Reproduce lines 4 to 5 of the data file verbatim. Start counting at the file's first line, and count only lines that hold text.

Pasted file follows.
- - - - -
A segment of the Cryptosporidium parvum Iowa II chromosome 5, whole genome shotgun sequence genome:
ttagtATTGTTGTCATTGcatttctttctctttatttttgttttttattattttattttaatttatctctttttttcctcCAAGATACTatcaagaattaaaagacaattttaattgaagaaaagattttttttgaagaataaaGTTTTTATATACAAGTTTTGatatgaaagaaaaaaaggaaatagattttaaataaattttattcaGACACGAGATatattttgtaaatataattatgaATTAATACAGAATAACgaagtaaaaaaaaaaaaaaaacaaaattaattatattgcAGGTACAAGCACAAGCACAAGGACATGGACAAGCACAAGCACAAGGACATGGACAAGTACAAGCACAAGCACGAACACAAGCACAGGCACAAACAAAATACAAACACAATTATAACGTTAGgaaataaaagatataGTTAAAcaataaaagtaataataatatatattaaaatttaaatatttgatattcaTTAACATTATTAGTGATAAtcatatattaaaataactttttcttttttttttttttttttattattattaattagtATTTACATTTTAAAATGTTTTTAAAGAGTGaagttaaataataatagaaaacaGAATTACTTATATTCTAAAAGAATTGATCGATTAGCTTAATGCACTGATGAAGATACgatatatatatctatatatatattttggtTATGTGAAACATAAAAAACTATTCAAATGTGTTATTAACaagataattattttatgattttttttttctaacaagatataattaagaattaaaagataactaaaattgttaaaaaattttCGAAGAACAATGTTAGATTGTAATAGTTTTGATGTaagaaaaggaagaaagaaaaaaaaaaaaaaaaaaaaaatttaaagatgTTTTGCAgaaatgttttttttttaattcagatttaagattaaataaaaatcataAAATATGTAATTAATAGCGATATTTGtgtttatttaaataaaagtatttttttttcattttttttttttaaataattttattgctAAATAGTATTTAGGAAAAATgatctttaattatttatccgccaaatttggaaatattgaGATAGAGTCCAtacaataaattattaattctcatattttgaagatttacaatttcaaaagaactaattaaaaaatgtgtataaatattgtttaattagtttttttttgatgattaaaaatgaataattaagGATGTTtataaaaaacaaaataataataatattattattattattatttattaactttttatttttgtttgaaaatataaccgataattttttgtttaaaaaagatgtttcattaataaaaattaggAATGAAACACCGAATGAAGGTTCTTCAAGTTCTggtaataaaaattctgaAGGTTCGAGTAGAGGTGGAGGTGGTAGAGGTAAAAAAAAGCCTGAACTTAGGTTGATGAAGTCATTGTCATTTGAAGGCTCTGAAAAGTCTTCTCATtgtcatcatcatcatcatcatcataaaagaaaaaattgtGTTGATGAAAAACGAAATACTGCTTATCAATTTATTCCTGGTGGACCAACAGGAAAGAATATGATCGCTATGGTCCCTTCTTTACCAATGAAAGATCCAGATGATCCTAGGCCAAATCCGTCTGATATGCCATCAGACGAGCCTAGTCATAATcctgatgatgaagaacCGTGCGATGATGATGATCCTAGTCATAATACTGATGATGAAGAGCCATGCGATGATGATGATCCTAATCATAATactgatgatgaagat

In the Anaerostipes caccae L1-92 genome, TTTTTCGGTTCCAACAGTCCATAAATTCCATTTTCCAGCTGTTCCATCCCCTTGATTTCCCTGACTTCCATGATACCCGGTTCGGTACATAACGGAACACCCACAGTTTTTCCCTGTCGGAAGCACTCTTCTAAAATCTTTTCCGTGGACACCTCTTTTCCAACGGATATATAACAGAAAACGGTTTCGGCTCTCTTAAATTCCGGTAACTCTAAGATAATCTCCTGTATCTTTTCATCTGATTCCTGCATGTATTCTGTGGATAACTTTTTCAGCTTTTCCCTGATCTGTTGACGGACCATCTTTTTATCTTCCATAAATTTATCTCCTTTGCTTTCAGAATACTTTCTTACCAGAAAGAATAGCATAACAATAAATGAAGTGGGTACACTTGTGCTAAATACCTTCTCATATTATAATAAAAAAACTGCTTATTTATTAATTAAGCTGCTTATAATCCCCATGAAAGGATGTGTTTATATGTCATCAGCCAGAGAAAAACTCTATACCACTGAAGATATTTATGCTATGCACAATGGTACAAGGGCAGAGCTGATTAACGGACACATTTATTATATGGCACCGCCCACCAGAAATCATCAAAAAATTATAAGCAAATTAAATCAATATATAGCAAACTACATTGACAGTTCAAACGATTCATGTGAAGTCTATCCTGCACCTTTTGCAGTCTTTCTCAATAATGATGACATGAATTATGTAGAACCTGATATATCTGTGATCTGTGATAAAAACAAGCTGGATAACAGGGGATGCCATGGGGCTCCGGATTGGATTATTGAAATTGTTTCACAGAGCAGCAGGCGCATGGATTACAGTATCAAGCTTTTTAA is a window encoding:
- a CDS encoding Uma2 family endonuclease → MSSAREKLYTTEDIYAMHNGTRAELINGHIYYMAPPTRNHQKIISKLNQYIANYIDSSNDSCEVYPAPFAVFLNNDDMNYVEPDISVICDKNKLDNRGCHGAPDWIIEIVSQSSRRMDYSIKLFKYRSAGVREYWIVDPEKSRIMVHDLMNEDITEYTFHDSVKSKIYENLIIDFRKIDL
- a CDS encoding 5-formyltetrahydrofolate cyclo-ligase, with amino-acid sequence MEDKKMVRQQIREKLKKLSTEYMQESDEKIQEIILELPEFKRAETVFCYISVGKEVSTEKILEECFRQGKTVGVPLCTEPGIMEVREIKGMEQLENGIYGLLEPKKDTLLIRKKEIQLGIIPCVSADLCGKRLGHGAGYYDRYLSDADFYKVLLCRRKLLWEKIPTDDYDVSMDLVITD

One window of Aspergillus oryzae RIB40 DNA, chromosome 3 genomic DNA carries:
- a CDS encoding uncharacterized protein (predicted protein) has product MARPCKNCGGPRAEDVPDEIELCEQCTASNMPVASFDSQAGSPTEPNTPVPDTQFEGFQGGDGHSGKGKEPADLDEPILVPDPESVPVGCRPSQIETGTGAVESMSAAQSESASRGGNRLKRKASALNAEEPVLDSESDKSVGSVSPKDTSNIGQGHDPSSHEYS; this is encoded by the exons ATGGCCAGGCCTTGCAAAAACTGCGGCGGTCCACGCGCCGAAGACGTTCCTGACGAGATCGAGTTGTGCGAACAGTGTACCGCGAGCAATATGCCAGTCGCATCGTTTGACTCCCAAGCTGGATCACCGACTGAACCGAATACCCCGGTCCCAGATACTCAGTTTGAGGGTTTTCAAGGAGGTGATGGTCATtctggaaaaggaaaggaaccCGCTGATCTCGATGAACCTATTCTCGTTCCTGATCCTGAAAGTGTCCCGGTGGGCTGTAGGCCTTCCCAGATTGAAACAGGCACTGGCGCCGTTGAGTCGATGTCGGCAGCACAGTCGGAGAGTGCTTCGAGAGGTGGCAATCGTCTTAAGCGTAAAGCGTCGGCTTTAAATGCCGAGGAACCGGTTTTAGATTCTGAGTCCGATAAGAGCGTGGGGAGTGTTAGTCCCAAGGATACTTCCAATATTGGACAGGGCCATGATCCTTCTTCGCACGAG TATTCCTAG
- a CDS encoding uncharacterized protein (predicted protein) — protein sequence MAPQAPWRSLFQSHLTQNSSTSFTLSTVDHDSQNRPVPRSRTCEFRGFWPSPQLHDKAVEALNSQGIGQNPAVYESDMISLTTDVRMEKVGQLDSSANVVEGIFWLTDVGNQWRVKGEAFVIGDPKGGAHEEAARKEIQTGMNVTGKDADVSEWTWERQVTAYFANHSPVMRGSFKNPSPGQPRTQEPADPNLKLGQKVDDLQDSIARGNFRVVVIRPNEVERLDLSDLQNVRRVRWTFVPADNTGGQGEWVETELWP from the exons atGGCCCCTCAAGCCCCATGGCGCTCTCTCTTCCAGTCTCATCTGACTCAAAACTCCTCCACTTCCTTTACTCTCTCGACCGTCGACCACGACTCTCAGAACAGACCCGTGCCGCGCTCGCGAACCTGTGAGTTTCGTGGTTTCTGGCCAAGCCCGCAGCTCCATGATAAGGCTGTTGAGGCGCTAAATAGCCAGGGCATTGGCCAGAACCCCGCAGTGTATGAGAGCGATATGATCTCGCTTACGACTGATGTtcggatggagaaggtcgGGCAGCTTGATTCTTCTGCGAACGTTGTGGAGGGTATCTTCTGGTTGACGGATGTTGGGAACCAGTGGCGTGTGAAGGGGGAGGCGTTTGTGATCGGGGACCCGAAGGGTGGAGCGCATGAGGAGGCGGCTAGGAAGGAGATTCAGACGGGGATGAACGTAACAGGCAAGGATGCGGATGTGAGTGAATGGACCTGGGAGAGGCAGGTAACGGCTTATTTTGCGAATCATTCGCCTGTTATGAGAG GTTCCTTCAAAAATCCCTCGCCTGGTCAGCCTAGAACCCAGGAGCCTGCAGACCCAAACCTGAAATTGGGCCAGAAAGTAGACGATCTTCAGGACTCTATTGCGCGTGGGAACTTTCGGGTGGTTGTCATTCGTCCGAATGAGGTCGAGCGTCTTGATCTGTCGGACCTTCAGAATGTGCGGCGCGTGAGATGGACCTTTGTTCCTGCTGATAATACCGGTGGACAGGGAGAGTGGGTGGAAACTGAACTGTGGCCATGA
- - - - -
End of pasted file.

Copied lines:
- a CDS encoding Uma2 family endonuclease → MSSAREKLYTTEDIYAMHNGTRAELINGHIYYMAPPTRNHQKIISKLNQYIANYIDSSNDSCEVYPAPFAVFLNNDDMNYVEPDISVICDKNKLDNRGCHGAPDWIIEIVSQSSRRMDYSIKLFKYRSAGVREYWIVDPEKSRIMVHDLMNEDITEYTFHDSVKSKIYENLIIDFRKIDL
- a CDS encoding 5-formyltetrahydrofolate cyclo-ligase, with amino-acid sequence MEDKKMVRQQIREKLKKLSTEYMQESDEKIQEIILELPEFKRAETVFCYISVGKEVSTEKILEECFRQGKTVGVPLCTEPGIMEVREIKGMEQLENGIYGLLEPKKDTLLIRKKEIQLGIIPCVSADLCGKRLGHGAGYYDRYLSDADFYKVLLCRRKLLWEKIPTDDYDVSMDLVITD